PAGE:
updated 3/31/2009 12:21:34 PM ET 2009-03-31T16:21:34

Pundits are declaring Barack Obama’s speech to Congress was “Reaganesque” in style and tone.

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And it’s true: He is a “Great Communicator.”

But Obama is channeling Ronald Reagan in a more profound sense. Like Reagan, his promises are grand – and his budget is wishful thinking. Like Reagan, he’s betting that arithmetic matters less than inspiration.

At a similar spot in a different time – a deep recession in the twilight of the Cold War, 1981 – Reagan promised to double defense spending, cut taxes sharply and balance the budget. The plan was an impossible pipe dream. And yet Reagan’s optimism helped lift the country out of its funk and restart the economy.

But there was a cost.

We began the process of uncoupling federal spending from a sense of responsibility to future generations.

I’m wondering if the same thing is about to happen now.

The president is vowing to reform and vastly expand health care, to renew education, to remake the energy and auto industries, and to save the banking system. Oh, and let’s not forget: to end the recession.

He’s going to do all this and, at the same time, cut the deficit in half by 2013. He says, his budget will be a new model of candid “transparency” – unlike all of those fiction-filled budgets of the past.

I don’t think I’m being unduly cynical to wonder if it’s possible.

I believe that he believes he can make “hard choices” and root out “waste, fraud and abuse” and eliminate all those “unnecessary” programs and abolish the profligate use of congressional earmarks. I believe he believes that there will be enough peace in Mesopotamia and what used to be Persia to save much of the tens of billions we have spent in fighting wars there.

I also believe that the Washington Nationals will win the pennant.

Obama has a rationale for what he is proposing: that we need to spend heavily now to produce expanding wealth for the next “American Century.”

In that sense, his refusal to furl the flag of American ambition is not only laudable but also necessary. Hope is who we are and what we do. We need to believe – indeed, the world needs to believe – that “We will emerge stronger than before.”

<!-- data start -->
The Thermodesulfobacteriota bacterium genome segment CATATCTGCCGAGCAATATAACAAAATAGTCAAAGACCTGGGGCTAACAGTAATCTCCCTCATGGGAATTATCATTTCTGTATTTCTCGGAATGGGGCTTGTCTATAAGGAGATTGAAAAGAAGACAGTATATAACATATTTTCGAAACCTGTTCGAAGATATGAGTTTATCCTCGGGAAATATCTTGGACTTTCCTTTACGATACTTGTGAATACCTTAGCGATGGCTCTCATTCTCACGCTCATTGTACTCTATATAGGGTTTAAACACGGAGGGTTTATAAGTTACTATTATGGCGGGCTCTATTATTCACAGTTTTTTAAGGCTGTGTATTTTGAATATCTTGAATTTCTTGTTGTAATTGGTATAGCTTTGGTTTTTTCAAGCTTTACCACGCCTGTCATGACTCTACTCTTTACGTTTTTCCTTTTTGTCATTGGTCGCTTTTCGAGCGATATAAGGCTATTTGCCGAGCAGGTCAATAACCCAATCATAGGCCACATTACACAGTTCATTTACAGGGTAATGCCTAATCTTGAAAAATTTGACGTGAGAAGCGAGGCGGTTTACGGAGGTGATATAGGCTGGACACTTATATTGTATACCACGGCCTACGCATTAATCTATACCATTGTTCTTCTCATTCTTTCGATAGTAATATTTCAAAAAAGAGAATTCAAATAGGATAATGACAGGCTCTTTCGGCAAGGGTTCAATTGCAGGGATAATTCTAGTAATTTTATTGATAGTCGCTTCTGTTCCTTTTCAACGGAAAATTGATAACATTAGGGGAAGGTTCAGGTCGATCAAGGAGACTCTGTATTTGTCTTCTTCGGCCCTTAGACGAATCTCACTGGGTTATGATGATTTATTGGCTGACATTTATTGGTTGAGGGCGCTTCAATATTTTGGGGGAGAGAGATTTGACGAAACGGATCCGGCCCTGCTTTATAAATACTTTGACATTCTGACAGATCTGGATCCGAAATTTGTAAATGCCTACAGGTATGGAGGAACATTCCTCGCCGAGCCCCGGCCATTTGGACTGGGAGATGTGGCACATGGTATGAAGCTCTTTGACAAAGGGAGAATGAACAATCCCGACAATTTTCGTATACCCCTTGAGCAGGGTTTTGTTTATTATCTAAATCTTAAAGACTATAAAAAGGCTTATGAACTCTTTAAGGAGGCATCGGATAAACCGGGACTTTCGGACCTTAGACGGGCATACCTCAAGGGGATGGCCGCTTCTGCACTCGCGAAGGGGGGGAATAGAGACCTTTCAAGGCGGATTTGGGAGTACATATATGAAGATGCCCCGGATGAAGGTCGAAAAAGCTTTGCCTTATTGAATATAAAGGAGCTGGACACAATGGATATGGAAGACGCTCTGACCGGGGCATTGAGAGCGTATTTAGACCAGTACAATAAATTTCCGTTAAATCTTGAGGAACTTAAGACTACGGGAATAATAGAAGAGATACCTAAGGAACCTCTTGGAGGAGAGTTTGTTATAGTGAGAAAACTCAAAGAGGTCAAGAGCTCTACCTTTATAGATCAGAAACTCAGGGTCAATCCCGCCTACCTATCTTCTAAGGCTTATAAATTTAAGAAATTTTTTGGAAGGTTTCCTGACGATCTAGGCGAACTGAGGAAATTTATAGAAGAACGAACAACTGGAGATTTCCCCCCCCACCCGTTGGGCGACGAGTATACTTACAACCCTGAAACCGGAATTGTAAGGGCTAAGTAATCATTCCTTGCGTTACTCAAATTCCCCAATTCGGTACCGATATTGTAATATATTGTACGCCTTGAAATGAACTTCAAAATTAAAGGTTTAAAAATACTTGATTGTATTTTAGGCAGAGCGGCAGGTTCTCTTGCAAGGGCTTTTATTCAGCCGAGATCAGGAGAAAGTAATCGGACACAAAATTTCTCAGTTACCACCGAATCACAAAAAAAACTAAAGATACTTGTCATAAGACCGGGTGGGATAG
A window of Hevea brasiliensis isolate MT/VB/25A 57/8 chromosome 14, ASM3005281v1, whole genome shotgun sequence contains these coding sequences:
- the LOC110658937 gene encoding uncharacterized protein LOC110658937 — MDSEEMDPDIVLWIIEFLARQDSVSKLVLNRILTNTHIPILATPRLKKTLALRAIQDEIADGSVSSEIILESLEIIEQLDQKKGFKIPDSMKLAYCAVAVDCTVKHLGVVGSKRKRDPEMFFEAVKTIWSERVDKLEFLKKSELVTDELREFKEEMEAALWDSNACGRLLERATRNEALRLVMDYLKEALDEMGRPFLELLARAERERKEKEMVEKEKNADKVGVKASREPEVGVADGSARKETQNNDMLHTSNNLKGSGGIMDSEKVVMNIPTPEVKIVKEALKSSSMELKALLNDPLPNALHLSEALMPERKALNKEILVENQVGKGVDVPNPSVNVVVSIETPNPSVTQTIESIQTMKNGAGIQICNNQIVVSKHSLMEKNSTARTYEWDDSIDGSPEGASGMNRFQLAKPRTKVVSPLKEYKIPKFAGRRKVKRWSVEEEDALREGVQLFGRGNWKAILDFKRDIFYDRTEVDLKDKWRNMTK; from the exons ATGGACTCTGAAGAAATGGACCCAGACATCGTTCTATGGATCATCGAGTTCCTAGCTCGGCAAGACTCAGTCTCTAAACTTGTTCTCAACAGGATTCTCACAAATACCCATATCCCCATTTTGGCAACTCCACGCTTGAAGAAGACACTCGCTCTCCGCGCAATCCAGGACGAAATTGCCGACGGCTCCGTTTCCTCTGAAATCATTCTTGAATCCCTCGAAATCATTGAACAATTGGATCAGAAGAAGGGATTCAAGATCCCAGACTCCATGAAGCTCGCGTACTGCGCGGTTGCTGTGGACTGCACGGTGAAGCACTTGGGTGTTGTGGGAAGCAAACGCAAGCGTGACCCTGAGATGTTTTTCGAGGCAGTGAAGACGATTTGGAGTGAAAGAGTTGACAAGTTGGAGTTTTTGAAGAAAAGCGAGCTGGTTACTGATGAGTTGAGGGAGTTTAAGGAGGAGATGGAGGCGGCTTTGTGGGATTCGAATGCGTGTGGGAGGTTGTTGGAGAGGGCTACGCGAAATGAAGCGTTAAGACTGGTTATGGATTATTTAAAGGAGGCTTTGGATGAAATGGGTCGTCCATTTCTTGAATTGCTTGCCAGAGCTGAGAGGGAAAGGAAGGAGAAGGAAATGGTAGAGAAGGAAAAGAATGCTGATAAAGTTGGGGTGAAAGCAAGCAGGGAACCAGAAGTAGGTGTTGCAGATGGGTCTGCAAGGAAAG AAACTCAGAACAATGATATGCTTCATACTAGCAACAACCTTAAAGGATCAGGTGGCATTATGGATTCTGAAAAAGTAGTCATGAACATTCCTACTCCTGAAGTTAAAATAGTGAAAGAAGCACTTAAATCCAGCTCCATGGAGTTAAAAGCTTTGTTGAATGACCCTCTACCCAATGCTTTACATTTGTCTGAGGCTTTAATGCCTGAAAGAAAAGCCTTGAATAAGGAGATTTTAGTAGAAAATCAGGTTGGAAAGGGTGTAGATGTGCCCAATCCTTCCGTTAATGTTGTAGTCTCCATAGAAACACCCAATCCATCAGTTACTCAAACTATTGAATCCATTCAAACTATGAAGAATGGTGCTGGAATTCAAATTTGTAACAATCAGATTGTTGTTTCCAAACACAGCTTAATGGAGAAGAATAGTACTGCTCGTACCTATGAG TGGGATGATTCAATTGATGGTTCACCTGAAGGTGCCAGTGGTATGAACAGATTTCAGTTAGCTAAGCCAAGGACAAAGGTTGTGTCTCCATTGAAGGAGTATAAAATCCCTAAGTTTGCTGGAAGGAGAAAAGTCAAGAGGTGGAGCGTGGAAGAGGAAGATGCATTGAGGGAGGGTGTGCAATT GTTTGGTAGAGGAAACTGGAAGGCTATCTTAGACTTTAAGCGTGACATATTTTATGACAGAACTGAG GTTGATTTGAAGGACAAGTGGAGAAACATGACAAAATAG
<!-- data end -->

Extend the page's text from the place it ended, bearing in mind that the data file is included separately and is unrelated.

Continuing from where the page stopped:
So rather than curtailing our goals in the midst of a crisis, Obama insists on expanding them. He is a striking mix of the cautious and the bold, a personally conservative family man, wary of sweeping ideologies, yet convinced that the most pragmatic thing he can do for the country is to aim for and promise the moon.

But try to enumerate those promises as we wait for the new budget he is about to release.

We are going to get serious about “health care reform” – a process that initially, his budget director told me, is going to cost money before it has a chance (but not a certainty) of saving any. We are going to get our college-graduation rates back up to world-leading levels by 2020. We are going to find a cure for cancer.

And more. We will “double the supply of renewable energy in the next three years.” Soon we will lay “thousands of miles of new power lines.” We will make sure “every child has access to a complete and competitive education from the day they are born to the day they begin a career.” We are going to create a “retooled, re-imagined auto industry that can compete and win.” Government will “save or create” 3.5 million jobs in the next two years.

And then there is the ever-growing economic rescue plan.

Almost in passing, Obama dropped some news into the speech on the bank-rescue front. Even though Congress already has voted $700 billion to shore up the credit system, the rescue “probably” will require “more than we have already set aside.” Given the continued deterioration of global banks and bad actors such as AIG, we could be talking hundreds of billions more.

We will soon find out how President Obama proposes to do all of this without making theoretical national bankruptcy a reality.

The fact is, our indebtedness is reaching levels unseen since World War II, but unlike then, we are not the sole manufacturing and marketing power in the free world. We have competition.

We are the world’s “reserve” trading currency, the rise of the euro and the yen notwithstanding. The experts that I talk to say the basic problem is not that there are too many dollars in the world, but that no one in the private sector is willing to invest them — so Washington has to print more and spend them on its own.

Can that process continue indefinitely? I don’t think so.

And I bet that Barack Obama doesn’t really think so either.

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